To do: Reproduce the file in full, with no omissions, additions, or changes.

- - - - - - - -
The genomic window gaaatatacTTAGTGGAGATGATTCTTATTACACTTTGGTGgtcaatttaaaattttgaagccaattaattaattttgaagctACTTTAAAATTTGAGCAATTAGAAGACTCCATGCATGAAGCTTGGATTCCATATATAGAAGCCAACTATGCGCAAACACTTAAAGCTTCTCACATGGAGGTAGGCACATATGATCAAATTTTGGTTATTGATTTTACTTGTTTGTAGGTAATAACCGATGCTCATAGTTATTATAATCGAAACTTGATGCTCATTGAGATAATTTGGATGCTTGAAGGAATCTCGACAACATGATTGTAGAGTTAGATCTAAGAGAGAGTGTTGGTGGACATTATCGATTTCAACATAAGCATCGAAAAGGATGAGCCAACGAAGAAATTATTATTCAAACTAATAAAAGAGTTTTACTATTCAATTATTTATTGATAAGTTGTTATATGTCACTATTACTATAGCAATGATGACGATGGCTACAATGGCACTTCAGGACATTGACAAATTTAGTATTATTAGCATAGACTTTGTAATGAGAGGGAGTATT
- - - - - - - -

The genomic window gaaatatacTTAGTGGAGATGATTCTTATTACACTTTGGTGgtcaatttaaaattttgaagccaattaattaattttgaagctACTTTAAAATTTGAGCAATTAGAAGACTCCATGCATGAAGCTTGGATTCCATATATAGAAGCCAACTATGCGCAAACACTTAAAGCTTCTCACATGGAGGTAGGCACATATGATCAAATTTTGGTTATTGATTTTACTTGTTTGTAGGTAATAACCGATGCTCATAGTTATTATAATCGAAACTTGATGCTCATTGAGATAATTTGGATGCTTGAAGGAATCTCGACAACATGATTGTAGAGTTAGATCTAAGAGAGAGTGTTGGTGGACATTATCGATTTCAACATAAGCATCGAAAAGGATGAGCCAACGAAGAAATTATTATTCAAACTAATAAAAGAGTTTTACTATTCAATTATTTATTGATAAGTTGTTATATGTCACTATTACTATAGCAATGATGACGATGGCTACAATGGCACTTCAGGACATTGACAAATTTAGTATTATTAGCATAGACTTTGTAATGAGAGGGAGTATT